Eight years after the 1873 tragic shipwreck that took the lives of their four daughters, Horatio and Anna Spafford, along with baby Grace, three-year-old Bertha, and fourteen friends from their Chicago church, sailed to Palestine. They sought the peace that Horatio had so courageously written about when he penned the words to the song, It Is Well with My Soul, over the water where his shipwrecked daughters had lost their lives.
The group arrived in Jerusalem, which was part of the Ottoman Empire controlled by the Turks, without specific plans other than their desire to live a simple life for a few quiet years. They purchased a house near the Damascus Gate in the Old City, and the group soon became known as the American Colony.
The Colony offered charity to its neighbors, both Jewish and Islamic. The house on Mamilla Road became a gathering place for Horatio’s Bible study classes, singing and social events. Child welfare and settlement work began when Anna befriended an Arab resident whose baby would not nurse. Anna introduced the family to Nestlé’s Condensed Milk fed from a bottle.
In 1895, the year after Horatio died, Anna, Bertha, and Grace Spafford returned to the United States to raise funds for their work in the Holy City, which Anna had decided would become the family’s permanent home. More residents returned with them to Jerusalem and within two years, thirty-eight farmers and their families from Nas, Sweden joined the Colony. A larger residence was needed. The Colony then purchased a former Turkish palace outside the city with several acres of vineyard for farming.
Cottage industries, employing Arabs and Jews, wove cloth, supplied bakery goods, and planted the city’s first potato crop enabling the American Colony to emerge from poverty. Young people came for teas, receptions, literary and art clubs, and a choir and band performed on Sunday afternoons. The Palestinian Director of Public Instruction asked Anna Spafford to take charge of the Moslem Girls’ School, which she did.
The American Colony officially became a hotel in 1902 when Barron Ustinov (grandfather to British actor Peter Ustinov) who owned a hotel in Jaffa, made arrangements with the Spaffords to take in some of his visiting European guests.
During World War I, the American Colony started a soup kitchen, feeding Syrians, Arabs, Greeks, Armenians, Russians, Jews, Muslims, and Christians. The Turkish general in charge of Jerusalem became quite emotional when, on the very day America entered the war and broke diplomatic relations with the Turks, the Spaffords offered to nurse both the British and Turkish wounded.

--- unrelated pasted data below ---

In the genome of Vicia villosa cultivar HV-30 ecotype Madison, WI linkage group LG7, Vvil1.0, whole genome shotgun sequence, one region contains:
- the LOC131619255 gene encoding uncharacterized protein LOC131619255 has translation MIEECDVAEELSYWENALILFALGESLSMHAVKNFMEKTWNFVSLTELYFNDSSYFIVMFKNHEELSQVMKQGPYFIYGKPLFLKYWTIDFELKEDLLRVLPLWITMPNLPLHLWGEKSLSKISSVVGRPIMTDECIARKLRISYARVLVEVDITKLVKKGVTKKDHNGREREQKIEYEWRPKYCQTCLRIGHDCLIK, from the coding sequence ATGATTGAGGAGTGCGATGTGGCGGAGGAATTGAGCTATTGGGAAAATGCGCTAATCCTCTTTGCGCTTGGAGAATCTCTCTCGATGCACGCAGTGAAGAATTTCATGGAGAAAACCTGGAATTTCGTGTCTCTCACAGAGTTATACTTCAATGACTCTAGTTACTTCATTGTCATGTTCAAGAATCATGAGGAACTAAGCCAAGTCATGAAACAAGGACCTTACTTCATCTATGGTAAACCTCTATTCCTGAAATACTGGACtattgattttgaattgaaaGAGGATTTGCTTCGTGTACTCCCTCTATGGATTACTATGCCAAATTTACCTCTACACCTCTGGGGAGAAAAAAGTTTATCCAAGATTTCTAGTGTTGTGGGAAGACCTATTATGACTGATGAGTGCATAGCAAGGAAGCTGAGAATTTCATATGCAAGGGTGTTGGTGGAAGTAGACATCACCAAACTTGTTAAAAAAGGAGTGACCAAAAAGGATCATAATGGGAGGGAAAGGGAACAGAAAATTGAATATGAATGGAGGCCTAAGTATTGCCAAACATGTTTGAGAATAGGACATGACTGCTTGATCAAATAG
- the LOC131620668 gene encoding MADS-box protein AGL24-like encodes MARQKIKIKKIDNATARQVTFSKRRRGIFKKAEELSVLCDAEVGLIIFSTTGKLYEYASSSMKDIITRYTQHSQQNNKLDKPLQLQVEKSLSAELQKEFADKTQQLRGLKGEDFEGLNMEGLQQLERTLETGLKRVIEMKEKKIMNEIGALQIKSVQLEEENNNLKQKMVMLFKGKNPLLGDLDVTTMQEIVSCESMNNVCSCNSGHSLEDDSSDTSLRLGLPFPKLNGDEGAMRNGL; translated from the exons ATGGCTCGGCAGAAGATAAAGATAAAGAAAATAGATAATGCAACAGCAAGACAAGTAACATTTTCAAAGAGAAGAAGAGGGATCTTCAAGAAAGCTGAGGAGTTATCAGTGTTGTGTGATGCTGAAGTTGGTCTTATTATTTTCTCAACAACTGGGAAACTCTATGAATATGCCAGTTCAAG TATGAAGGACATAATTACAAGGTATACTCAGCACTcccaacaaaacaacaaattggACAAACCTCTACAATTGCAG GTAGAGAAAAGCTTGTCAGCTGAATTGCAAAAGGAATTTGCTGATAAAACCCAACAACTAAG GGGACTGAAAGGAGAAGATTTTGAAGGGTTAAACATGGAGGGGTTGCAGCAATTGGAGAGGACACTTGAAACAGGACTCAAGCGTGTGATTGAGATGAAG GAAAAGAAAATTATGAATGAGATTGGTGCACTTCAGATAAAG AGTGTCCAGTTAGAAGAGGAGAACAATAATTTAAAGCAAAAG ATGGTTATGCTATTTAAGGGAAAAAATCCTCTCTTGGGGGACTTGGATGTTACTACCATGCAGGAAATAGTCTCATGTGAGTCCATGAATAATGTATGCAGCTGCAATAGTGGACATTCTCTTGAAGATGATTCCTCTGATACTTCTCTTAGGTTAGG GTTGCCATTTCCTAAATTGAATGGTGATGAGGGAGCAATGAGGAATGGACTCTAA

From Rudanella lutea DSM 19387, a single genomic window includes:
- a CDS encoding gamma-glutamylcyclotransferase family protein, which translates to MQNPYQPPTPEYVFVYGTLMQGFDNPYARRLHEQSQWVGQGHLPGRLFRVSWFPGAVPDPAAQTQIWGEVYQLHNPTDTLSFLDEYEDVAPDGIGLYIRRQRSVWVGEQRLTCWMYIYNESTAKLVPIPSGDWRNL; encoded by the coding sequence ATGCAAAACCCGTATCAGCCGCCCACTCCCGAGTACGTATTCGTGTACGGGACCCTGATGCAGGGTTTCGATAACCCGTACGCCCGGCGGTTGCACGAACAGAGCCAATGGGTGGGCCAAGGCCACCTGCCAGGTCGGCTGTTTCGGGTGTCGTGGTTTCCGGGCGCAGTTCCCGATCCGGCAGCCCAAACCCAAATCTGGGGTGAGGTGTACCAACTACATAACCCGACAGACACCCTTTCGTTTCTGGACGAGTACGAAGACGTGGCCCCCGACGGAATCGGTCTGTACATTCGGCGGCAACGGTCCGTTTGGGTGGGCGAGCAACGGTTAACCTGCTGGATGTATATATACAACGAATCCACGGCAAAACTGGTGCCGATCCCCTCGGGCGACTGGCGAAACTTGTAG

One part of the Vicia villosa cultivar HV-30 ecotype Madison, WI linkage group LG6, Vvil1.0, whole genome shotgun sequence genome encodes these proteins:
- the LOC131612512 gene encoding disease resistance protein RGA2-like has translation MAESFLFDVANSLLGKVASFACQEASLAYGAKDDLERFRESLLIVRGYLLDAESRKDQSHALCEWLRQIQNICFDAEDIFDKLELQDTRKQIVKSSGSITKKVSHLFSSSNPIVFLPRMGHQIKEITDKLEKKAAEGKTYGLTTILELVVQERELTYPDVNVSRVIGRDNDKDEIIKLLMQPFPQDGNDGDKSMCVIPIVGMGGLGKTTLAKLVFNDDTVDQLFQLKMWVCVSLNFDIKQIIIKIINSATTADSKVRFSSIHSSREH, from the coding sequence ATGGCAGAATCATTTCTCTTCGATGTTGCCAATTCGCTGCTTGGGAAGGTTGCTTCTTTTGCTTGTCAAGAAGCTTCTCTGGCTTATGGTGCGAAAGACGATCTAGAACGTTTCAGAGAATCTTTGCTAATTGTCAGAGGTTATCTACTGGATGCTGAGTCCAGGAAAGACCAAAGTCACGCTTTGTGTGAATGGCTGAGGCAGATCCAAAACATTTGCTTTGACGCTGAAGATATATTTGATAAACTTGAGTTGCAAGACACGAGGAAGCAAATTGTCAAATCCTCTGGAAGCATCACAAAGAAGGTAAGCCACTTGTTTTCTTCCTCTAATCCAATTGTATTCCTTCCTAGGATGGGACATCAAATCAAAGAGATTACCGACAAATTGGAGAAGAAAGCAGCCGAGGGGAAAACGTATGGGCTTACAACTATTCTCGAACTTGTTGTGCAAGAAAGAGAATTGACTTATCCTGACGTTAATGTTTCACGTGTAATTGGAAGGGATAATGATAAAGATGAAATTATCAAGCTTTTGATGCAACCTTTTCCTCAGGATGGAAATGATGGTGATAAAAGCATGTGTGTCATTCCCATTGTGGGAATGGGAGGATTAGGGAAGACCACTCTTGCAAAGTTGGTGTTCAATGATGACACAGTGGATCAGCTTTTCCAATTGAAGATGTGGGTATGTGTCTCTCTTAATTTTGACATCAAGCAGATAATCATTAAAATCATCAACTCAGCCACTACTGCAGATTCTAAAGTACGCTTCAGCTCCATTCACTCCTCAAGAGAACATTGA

On December 9, 1917, the Arab mayor of Jerusalem came to tell Anna of his intended surrender to the British that morning. Anna insisted that he take a white truce flag, which she tore from a Colony hospital bed sheet. (It now hangs in the Imperial Military Museum in London.) Before the mayor left the house, he joined the Christians present in the room in singing The Doxology in praise to God for the end of the war.
Under British rule, the American Colony expanded its relief work, establishing a sewing enterprise which hired eight hundred Arab and Jewish women to make and distribute garments throughout the Holy Land. In 1925 the Anna Spafford Baby Home was born, and soon after, the Infant Welfare Center with a playground, toilets, showers, first-aid facility, and recreational equipment was added.
During World War II, the Infant Welfare Center was enlarged to serve all the sick, regardless of age or religion. Three years after the end of the Second World War, The Colony was once again situated in the midst of conflict from its unique vantage point, literally on the border between the Israelis and Arabs. The hotel was struck numerous times in the crossfire, but both sides respected the Colony’s neutrality, even to the point of granting a temporary cease-fire so The Colony could bury one of its members. The International Red Cross opened a casualty clearing station in The Colony’s big dining room. The American Colony became a part of Jordan at the conclusion of Israel’s War for Independence in May of 1948, and then returned to Israel in 1967 when Israelis again took control of all of Jerusalem.
The American Colony continues to be an oasis of peace for Arabs, Jews, and Christians in Jerusalem. International journalists, diplomats, tourists, and, no doubt, a spy or two have taken haven in the three buildings that currently house the eighty-four room hotel. In 1992 members of the Palestine Liberation Organization, including Faisal Hussein, a descendent of the original owner of the palace who had sold the home to Horatio Spafford, and representatives of the Israeli government met in Room 16 of the American Colony Hotel for the secret talks that led to the Oslo Peace Accords.
The American Colony Hotel, now managed by Gauer Hotels of Switzerland, is still owned by the descendants of the Spafford family, who serve on the board of directors. For one hundred and twenty-five years, the American Colony has been the life work of four generations of Spaffords. At various times controlled by the Turks, British, Jordanians, and the Israelis, the American Colony has a unique place in Middle East history. It stands as an example of and a hope for the peace in Jerusalem.